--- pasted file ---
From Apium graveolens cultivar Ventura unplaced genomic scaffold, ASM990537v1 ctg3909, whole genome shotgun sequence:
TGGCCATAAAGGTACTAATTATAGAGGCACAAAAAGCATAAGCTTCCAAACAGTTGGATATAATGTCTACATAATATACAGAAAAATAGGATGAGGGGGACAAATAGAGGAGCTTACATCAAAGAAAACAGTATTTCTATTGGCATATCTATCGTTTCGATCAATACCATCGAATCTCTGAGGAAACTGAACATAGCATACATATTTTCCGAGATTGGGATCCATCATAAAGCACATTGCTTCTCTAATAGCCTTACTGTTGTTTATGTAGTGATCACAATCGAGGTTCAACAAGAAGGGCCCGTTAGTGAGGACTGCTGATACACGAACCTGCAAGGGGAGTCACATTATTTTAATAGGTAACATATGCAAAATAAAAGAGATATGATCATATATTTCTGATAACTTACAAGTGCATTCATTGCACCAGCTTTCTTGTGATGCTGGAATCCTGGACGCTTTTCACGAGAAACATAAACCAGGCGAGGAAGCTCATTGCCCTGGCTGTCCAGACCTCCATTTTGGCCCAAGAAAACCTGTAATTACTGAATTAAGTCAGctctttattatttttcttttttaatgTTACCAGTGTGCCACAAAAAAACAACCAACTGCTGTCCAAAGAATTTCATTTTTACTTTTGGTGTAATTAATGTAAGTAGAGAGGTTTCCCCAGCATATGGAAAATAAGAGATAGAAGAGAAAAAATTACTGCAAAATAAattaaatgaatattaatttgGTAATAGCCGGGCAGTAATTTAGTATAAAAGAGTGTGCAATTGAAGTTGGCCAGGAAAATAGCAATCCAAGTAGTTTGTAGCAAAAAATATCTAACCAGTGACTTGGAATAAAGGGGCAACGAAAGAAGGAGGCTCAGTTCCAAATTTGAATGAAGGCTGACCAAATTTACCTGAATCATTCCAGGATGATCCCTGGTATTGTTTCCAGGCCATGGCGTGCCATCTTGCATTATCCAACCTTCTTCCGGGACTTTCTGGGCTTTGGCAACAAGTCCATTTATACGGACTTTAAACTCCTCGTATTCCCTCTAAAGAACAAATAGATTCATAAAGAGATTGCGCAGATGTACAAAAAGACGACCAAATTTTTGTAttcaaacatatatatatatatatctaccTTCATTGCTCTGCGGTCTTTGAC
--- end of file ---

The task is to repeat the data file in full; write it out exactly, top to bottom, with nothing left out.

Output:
From Apium graveolens cultivar Ventura unplaced genomic scaffold, ASM990537v1 ctg3909, whole genome shotgun sequence:
TGGCCATAAAGGTACTAATTATAGAGGCACAAAAAGCATAAGCTTCCAAACAGTTGGATATAATGTCTACATAATATACAGAAAAATAGGATGAGGGGGACAAATAGAGGAGCTTACATCAAAGAAAACAGTATTTCTATTGGCATATCTATCGTTTCGATCAATACCATCGAATCTCTGAGGAAACTGAACATAGCATACATATTTTCCGAGATTGGGATCCATCATAAAGCACATTGCTTCTCTAATAGCCTTACTGTTGTTTATGTAGTGATCACAATCGAGGTTCAACAAGAAGGGCCCGTTAGTGAGGACTGCTGATACACGAACCTGCAAGGGGAGTCACATTATTTTAATAGGTAACATATGCAAAATAAAAGAGATATGATCATATATTTCTGATAACTTACAAGTGCATTCATTGCACCAGCTTTCTTGTGATGCTGGAATCCTGGACGCTTTTCACGAGAAACATAAACCAGGCGAGGAAGCTCATTGCCCTGGCTGTCCAGACCTCCATTTTGGCCCAAGAAAACCTGTAATTACTGAATTAAGTCAGctctttattatttttcttttttaatgTTACCAGTGTGCCACAAAAAAACAACCAACTGCTGTCCAAAGAATTTCATTTTTACTTTTGGTGTAATTAATGTAAGTAGAGAGGTTTCCCCAGCATATGGAAAATAAGAGATAGAAGAGAAAAAATTACTGCAAAATAAattaaatgaatattaatttgGTAATAGCCGGGCAGTAATTTAGTATAAAAGAGTGTGCAATTGAAGTTGGCCAGGAAAATAGCAATCCAAGTAGTTTGTAGCAAAAAATATCTAACCAGTGACTTGGAATAAAGGGGCAACGAAAGAAGGAGGCTCAGTTCCAAATTTGAATGAAGGCTGACCAAATTTACCTGAATCATTCCAGGATGATCCCTGGTATTGTTTCCAGGCCATGGCGTGCCATCTTGCATTATCCAACCTTCTTCCGGGACTTTCTGGGCTTTGGCAACAAGTCCATTTATACGGACTTTAAACTCCTCGTATTCCCTCTAAAGAACAAATAGATTCATAAAGAGATTGCGCAGATGTACAAAAAGACGACCAAATTTTTGTAttcaaacatatatatatatatatctaccTTCATTGCTCTGCGGTCTTTGAC